These Talibs (the madrassah students), gave up their studies to fight the warlordism that emerged in Afghanistan in the early 1990s. With their uncompromising fundamentalist religious beliefs and promises of ending anarchy, they came to power in 1996. They were and remain fiercely loyal to their leader: Mullah Omar.
Stratfor, the premier intelligence reporting organization quotes: “The war against the Soviets was the culmination of the ISI’s attempts to defeat ethno-nationalism among the Pushtuns living on both sides of the Durand Line by supporting Islamism as a rival ideology. Thus, the ISI defeated left-wing secular Pashtun nationalism but in the process helped the rise of militant Islamism, which combined with the conservative tribal Pashtun culture, emerged as a much more formidable challenge.
As the Soviet army was pulling out of Afghanistan, al Qaeda’s roots were being planted by the Arab fighters who had participated in the war against the Soviets. Osama Bin Laden and his legion of fighters had developed a close relationship with the ISI during the years when the ISI, CIA and GIP (Saudi Intelligence) were focussed on sustaining a proxy force that could counter the Soviets. But the ISI was more interested in the Afghan groups – specifically the Hizb-i-Islami of Gulbuddin Hekmatyar – because it wanted to see the pro-Soviet Mohammad Najibullah regime ousted and replaced with with an Islamabad- friendly government, which would provide Pakistan with “strategic depth” vis-à-vis India.
The hopes of ISI (at this time led by its overtly pro-jihadist chief Hamid Gul) to install a pro-Pakistani government in Kabul were dashed by the intra-Islamist civil war that broke out after the fall of the PDPA government. However, an indigenous rising had been taking shape in Indian-administered Kashmir since 1989, and the ISI used the resources it had developed during the Afghan war to begin aiding these groups and cultivating Kashmir-specific Islamist militant groups.
Meanwhile, the ISI and the Pakistani army had been working to send Islamist militants into Indian Kashmir, a process that led to the short Kargil war in the summer of 1999 – the same year in which army chief Gen. Pervez Musharraf, a key figure in Pakistan’s Kashmiri Islamist militant project, came to power in an October coup.
The events of Sept. 11, 2001, were a watershed in terms of forcing a behavioural change in the Pakistani state. The Musharraf government went from being an open supporter of the Taliban to (reluctantly) joining the United States in its war against al Qaeda and its host Taliban government. This is where the Pakistani state – especially the ISI – began losing control over the militants it had cultivated for more than a generation.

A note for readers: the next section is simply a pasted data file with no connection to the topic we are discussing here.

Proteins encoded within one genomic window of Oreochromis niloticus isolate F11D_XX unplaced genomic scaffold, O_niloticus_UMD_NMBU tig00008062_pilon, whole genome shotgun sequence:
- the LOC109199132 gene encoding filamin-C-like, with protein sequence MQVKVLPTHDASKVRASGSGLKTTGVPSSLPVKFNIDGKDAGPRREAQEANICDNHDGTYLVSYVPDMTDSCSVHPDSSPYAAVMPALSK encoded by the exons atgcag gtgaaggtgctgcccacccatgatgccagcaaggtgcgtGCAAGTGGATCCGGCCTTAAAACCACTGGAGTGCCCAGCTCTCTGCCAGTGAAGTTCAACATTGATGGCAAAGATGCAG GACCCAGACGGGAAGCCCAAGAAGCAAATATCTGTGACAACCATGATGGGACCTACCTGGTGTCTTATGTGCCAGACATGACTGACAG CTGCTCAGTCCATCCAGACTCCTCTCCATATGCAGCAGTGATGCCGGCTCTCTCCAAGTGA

The next major blow to the ISI’s control over the Jihadists came when Musharraf – again under pressure from the United States – sent troops in the tribal belt, particularly the Waziristan region in the spring of 2004. This move created problems for Pakistan’s effort to maintain influence over Taliban, who had begun surging in Afghanistan.
Pakistan inked at least three separate ill-fated peace agreements with the militants. Meanwhile, the United States had intensified its covert operations in FATAin the hunt for al Qaeda and Taliban militants, especially in the form of Predator drones. One such strike against a madrassah killed 82 people, mostly young seminary students.
This proved to be the trigger point for a jihadist insurgency, led by top Pakistani Taliban commander Baitullah Mehsud, that struck against dozens of mostly army, police and intelligence personnel and facilities. Suicide bombers’ ability to strike with impunity against highly sensitive installations underscored the degree to which the ISI had lost control.
Even though Pakistan started out as a reluctant ally of Washington in the US – jihadist war, Pakistan is now locked in its own existential struggle against religious extremism and terrorism, a struggle which simply cannot be won without an intelligence free of jihadist links.
Should things get out of hand, it is not beyond the pale that Washington could officially designate the ISI as a terrorism-supporting entity”
Pakistan has deliberately armed the FATA (Federally Administered Tribal Regions) region, aligning itself with the tribal elders there. This to ensure that in the formidable inhospitable terrain, it will be near impossible for any hostile party from Afghanistan across the Durand line, to come into Pakistan.
The 100 or so groups that roam the tribal areas and are called “Taliban” and which have been loosely labelled as Good and Bad can be further bi-furcated into 4 groups (by Pakistan):
1. Afghan Taliban led by Mullah Omar, Jalaluddin Haqqani and Gulbadin Hekmatyar. These are all Afghans and none of them have ever declared war against Pakistan